Australia has a well connected and timely public transportation network with bus services, passenger trains and both urban and mainland-to-island ferry services. Using these services as a means of transportation is relatively expensive when you’re traveling in a country as safe as Australia, and hitchhiking seems to be the best – and free – option for travel within the country. If you’re in a rush, however, or just don’t feel comfortable hitchhiking, this is a basic overview of your options.
Taking a bus directly from your current location to your destination will probably be your cheapest option. Tourist bus lines offer bus travel passes for the tourist who “wants the real Aussie experience”, but these passes are cost-prohibitively expensive. When purchasing a ticket, ask about discounts for backpackers or students. It’s possible to book travel as a student at a national university without needing to show a student ID. Also, taking overnight busses will probably be your cheapest option for bus travel.
Firefly offers scheduled services between Melbourne, Sydney and Brisbane, with overnight express busses (which play music throughout the night and are difficult to actually sleep on) at about AUD$60.
Greyhound operates busses across Australia. Direct destination and tour passes are available, but unless you find a discount on a bus fare online, expect to pay more than you’d like to.
Premier Stateliner offers bus schedules through rural South Australia, departing from Adelaide.
Australia has a vast network of passenger and freight trains. Interestingly, early construction of independent rail lines in the countries colonies during the middle of the 19th century, coupled with poor communication and little foresight, resulted in a network of differently-gauged rails; narrow, standard and broad. A passenger traveling from Sydney to Cairnes in Queensland will have to change trains in Brisbane as trains north of the city operate on narrow gauge tracks, while between Sydney and Brisbane, operate on standard gauge tracks.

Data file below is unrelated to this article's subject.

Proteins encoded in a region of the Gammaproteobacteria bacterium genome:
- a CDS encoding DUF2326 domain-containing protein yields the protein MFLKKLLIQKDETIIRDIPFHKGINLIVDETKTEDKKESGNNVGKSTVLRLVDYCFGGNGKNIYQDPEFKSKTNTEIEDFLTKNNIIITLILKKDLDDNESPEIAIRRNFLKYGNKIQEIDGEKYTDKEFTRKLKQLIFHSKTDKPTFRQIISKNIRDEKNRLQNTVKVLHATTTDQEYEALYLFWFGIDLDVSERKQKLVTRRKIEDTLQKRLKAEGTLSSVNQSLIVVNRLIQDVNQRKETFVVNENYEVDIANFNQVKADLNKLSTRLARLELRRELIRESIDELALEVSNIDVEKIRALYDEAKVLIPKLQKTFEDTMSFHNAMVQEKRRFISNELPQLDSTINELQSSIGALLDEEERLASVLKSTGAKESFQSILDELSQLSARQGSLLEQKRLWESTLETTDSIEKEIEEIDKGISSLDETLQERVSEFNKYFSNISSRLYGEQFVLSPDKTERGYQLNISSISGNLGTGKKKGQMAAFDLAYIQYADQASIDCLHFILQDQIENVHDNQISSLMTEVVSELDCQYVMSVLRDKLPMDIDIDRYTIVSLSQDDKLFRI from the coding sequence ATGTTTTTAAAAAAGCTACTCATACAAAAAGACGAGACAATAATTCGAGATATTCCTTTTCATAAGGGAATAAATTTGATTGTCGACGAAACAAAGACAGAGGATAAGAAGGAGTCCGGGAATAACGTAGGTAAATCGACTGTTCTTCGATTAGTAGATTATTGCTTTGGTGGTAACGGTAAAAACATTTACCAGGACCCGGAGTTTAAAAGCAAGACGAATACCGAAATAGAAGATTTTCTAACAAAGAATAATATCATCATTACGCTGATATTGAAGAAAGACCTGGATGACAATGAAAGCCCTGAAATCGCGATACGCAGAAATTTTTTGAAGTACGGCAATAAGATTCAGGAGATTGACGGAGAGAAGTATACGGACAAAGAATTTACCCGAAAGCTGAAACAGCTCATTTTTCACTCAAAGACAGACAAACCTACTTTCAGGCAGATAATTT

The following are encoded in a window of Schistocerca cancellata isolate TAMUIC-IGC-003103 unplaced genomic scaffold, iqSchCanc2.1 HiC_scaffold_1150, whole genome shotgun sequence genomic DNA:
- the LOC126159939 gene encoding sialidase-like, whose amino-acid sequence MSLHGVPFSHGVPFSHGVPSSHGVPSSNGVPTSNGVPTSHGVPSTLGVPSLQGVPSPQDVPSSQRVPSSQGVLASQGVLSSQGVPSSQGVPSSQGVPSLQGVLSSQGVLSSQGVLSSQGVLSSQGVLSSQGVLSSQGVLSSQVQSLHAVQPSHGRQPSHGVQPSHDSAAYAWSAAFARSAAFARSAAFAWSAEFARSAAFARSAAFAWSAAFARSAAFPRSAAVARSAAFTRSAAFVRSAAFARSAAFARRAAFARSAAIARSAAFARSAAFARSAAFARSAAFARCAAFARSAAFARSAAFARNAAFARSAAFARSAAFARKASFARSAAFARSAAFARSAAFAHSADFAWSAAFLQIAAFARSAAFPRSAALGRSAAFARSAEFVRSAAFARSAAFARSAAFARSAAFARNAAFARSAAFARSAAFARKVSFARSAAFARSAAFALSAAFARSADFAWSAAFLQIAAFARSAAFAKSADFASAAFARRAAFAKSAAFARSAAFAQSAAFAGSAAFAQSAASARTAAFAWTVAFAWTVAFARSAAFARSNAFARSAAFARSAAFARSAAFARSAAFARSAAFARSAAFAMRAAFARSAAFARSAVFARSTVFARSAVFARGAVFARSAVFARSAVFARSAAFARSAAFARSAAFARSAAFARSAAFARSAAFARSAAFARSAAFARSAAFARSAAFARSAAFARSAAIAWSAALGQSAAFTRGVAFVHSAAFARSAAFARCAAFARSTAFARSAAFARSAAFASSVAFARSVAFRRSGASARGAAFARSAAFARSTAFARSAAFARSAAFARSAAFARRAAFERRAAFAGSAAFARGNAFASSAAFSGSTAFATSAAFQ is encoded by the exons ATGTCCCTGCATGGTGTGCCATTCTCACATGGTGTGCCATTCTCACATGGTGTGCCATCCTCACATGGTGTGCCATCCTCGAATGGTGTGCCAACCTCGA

Australian Rail Track Corporation (ARTC) owns and operates the majority of the standard gauge tracks within the country. Freight trains have priority over passenger trains, and both maintain regular schedules which can be found on company websites.
Buying tickets for travel by rail in Australia is expensive. For a map of long distance passenger rail services or to book rail travel, see Rail Maps.
For metro or regional travel, trains offer a relatively cheap and fast way to travel. Metro trains are punctual and have easy-to-understand maps and schedules posted at stations. Regional trains travel sometimes several hours from a city center and have many stops. Tickets can be bought at kiosks at stations, since conductors may often be absent during travel on regional trains. During peak travel hours, transit officers are common on metro trains and may be found checking tickets as passenger stations on regional routes. Being a very tourist-friendly country, transit officers are helpful and forgiving of backpackers who don’t fully understand the ticketing system.
Australia has many ferries; some are urban and offer transportation within a city’s waterways, and others offer long-distance transportation such as the route between Melbourne and Tasmania. For travel to Tasmania, ferry will probably be your cheapest option (but is still quite expensive). Keep in mind that some national flight companies offer cheap flights and discounts from time to time that can be a fraction of the price of travel by train, bus or ferry.
For a complete listing of all ferry services offered within Australia, see Howder Family.
Many folks offering rides expect you to contribute for gas, but the amount is certainly less than the cost of a bus ticket:
Taxis are common throughout the country, but due to the existence of public transportation in Australias cities, taxis are an unnecessary expense.